• In the European Union a grant of leniency by the European Commission consists of immunity from EC administrative fines.

Leniency is available to the first applicant to report a conspiracy unknown to the European Commission or, if the European Commission has already launched an investigation, the first to provide evidence sufficient to establish a violation. An applicant must provide any and all evidence in its possession and cooperate fully in the investigation. The applicant must not have taken steps to coerce others into the illegal activity. The European Commission requires a much fuller confession of the violation than is the case in the United States, and the EC application may be used as evidence of the violation. And while the European Commission does not impose criminal penalties, some EU countries — notably the United Kingdom and Ireland — may undertake criminal enforcement. A successful EC leniency application will not affect potential criminal penalties where they apply. Discretionary leniency, in the form of fine reductions, is available to later applicants (after the first one) that provide evidence that adds significant value to the investigation. The European Commission does not have an amnesty-plus program like the one in the United States, however. Adding to the complexity of these multiple jurisdictions, in Europe the situation is further complicated by the existence of 26 authorities — the European Commission plus 25 national authorities — each with its own power to investigate and punish violations of European competition law. Therefore, potential leniency applicants in Europe face uncertainty in determining to which authority or authorities they should submit applications. For example, the German authorities have just issued a major revision of their leniency program, with important changes in every facet of the program. Understanding the differences among leniency programs can be quite daunting. The stakes are high, and proper guidance is crucial to complete the marathon of international legal clashes that lies ahead. Success requires an experienced team of international specialists with experience in assisting leniency applicants in all the major jurisdictions, as well as experience in helping those who have not won the race for leniency and must deal with the consequences.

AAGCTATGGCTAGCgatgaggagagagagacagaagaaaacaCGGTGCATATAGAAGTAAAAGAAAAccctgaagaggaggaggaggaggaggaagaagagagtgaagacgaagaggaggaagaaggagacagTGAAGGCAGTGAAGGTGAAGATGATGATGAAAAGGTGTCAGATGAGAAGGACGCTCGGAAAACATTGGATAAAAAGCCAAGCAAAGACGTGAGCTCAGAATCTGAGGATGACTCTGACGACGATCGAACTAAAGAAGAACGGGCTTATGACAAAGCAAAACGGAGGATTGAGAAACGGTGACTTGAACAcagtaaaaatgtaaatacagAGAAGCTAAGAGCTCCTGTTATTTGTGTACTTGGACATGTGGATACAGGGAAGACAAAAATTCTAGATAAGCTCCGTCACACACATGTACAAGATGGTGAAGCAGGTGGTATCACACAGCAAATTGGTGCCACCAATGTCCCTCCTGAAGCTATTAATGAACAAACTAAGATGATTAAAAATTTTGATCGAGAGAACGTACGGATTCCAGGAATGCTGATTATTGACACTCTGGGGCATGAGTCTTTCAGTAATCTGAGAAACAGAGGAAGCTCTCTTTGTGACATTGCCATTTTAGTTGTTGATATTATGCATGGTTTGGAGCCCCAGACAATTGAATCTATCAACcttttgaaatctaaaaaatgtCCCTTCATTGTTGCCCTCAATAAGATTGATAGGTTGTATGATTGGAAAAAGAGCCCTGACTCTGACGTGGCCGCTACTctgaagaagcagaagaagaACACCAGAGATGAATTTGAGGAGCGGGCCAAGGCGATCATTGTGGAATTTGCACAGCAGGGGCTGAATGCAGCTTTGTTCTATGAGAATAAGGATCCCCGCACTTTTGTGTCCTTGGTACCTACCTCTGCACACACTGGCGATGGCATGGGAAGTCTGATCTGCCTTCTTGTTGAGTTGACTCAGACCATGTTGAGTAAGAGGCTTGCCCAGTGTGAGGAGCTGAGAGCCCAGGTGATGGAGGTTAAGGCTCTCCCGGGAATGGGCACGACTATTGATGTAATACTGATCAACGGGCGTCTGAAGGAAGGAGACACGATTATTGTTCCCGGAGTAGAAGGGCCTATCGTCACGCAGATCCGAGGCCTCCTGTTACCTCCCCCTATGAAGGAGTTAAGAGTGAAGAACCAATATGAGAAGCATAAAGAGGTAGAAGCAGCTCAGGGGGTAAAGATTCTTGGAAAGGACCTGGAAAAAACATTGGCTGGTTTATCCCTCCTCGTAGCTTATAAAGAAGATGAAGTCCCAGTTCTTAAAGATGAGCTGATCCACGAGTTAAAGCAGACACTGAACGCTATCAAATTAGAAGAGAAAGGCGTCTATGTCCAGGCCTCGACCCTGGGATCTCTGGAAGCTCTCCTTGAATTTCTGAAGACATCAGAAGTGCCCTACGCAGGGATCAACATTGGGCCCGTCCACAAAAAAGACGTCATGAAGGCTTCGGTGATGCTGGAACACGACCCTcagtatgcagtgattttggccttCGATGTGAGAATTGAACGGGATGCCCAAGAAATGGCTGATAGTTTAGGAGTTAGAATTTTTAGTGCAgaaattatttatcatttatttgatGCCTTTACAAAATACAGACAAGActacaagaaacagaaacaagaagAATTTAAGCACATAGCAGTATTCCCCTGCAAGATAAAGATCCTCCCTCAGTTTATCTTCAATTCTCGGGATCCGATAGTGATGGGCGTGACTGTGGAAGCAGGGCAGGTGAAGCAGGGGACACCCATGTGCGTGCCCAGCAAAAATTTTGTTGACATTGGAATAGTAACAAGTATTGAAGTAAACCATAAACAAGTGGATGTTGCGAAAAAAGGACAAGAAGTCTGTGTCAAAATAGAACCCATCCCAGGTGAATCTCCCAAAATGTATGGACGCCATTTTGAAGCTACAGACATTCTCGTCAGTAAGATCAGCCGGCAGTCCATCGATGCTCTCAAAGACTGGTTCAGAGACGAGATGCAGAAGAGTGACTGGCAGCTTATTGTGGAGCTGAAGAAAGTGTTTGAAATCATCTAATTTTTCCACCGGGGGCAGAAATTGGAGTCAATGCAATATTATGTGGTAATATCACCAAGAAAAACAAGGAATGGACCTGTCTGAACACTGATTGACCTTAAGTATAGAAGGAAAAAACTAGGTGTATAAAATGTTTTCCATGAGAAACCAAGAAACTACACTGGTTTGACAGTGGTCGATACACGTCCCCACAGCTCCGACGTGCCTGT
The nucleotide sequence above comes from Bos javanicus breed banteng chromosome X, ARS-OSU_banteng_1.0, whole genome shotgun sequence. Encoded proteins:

Jeffrey Blumenfeld and Rob Lipstein are partners in the D.C. office of Crowell & Moring. Volker Soyez is an associate in the Brussels office. The authors would like to thank Gordon Mackenzie, counsel in the Brussels office, and Queena Hu, an associate in the Irvine, Calif., office, for their help in writing this article.